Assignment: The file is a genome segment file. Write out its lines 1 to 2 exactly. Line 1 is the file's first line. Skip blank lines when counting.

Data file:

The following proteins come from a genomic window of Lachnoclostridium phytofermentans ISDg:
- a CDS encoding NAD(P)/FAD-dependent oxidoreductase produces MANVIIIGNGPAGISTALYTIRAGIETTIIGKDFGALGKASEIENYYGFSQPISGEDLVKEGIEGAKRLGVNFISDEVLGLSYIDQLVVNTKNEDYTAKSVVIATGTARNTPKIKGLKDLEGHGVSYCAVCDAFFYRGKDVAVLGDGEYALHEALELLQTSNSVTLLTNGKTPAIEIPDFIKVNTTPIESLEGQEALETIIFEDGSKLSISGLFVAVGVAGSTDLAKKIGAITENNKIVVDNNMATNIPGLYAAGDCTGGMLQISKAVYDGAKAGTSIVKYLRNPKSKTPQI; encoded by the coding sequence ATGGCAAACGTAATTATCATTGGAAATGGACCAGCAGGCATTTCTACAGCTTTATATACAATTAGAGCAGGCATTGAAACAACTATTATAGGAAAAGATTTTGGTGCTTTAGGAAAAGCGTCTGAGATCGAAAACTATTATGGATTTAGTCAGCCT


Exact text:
The following proteins come from a genomic window of Lachnoclostridium phytofermentans ISDg:
- a CDS encoding NAD(P)/FAD-dependent oxidoreductase produces MANVIIIGNGPAGISTALYTIRAGIETTIIGKDFGALGKASEIENYYGFSQPISGEDLVKEGIEGAKRLGVNFISDEVLGLSYIDQLVVNTKNEDYTAKSVVIATGTARNTPKIKGLKDLEGHGVSYCAVCDAFFYRGKDVAVLGDGEYALHEALELLQTSNSVTLLTNGKTPAIEIPDFIKVNTTPIESLEGQEALETIIFEDGSKLSISGLFVAVGVAGSTDLAKKIGAITENNKIVVDNNMATNIPGLYAAGDCTGGMLQISKAVYDGAKAGTSIVKYLRNPKSKTPQI; encoded by the coding sequence ATGGCAAACGTAATTATCATTGGAAATGGACCAGCAGGCATTTCTACAGCTTTATATACAATTAGAGCAGGCATTGAAACAACTATTATAGGAAAAGATTTTGGTGCTTTAGGAAAAGCGTCTGAGATCGAAAACTATTATGGATTTAGTCAGCCT